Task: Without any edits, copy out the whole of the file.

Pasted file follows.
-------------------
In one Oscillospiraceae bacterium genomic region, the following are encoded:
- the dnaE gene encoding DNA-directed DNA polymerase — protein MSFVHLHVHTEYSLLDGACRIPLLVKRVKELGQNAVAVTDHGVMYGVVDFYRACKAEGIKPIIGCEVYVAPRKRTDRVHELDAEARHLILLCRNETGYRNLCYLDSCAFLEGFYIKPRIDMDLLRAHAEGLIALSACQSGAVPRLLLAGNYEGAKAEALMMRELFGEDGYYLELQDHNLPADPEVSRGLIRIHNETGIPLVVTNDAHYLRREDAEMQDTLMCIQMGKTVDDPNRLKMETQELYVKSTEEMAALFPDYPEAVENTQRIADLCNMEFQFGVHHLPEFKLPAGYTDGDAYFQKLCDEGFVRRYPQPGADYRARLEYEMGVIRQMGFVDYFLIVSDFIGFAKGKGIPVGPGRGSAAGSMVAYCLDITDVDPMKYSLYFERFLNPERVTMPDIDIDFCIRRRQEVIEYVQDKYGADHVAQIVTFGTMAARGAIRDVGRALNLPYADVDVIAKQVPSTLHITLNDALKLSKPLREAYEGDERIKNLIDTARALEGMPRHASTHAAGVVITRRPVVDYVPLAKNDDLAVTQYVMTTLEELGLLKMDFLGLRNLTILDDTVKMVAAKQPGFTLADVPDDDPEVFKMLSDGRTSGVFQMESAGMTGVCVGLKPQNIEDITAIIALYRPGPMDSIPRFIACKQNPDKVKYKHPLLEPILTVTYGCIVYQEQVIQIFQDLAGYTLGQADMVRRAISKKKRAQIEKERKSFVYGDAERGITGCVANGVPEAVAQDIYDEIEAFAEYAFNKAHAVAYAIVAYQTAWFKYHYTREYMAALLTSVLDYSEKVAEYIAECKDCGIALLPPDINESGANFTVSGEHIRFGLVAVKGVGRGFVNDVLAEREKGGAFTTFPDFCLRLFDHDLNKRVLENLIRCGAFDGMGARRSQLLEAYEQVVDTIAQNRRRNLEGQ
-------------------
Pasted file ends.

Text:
In one Oscillospiraceae bacterium genomic region, the following are encoded:
- the dnaE gene encoding DNA-directed DNA polymerase — protein MSFVHLHVHTEYSLLDGACRIPLLVKRVKELGQNAVAVTDHGVMYGVVDFYRACKAEGIKPIIGCEVYVAPRKRTDRVHELDAEARHLILLCRNETGYRNLCYLDSCAFLEGFYIKPRIDMDLLRAHAEGLIALSACQSGAVPRLLLAGNYEGAKAEALMMRELFGEDGYYLELQDHNLPADPEVSRGLIRIHNETGIPLVVTNDAHYLRREDAEMQDTLMCIQMGKTVDDPNRLKMETQELYVKSTEEMAALFPDYPEAVENTQRIADLCNMEFQFGVHHLPEFKLPAGYTDGDAYFQKLCDEGFVRRYPQPGADYRARLEYEMGVIRQMGFVDYFLIVSDFIGFAKGKGIPVGPGRGSAAGSMVAYCLDITDVDPMKYSLYFERFLNPERVTMPDIDIDFCIRRRQEVIEYVQDKYGADHVAQIVTFGTMAARGAIRDVGRALNLPYADVDVIAKQVPSTLHITLNDALKLSKPLREAYEGDERIKNLIDTARALEGMPRHASTHAAGVVITRRPVVDYVPLAKNDDLAVTQYVMTTLEELGLLKMDFLGLRNLTILDDTVKMVAAKQPGFTLADVPDDDPEVFKMLSDGRTSGVFQMESAGMTGVCVGLKPQNIEDITAIIALYRPGPMDSIPRFIACKQNPDKVKYKHPLLEPILTVTYGCIVYQEQVIQIFQDLAGYTLGQADMVRRAISKKKRAQIEKERKSFVYGDAERGITGCVANGVPEAVAQDIYDEIEAFAEYAFNKAHAVAYAIVAYQTAWFKYHYTREYMAALLTSVLDYSEKVAEYIAECKDCGIALLPPDINESGANFTVSGEHIRFGLVAVKGVGRGFVNDVLAEREKGGAFTTFPDFCLRLFDHDLNKRVLENLIRCGAFDGMGARRSQLLEAYEQVVDTIAQNRRRNLEGQ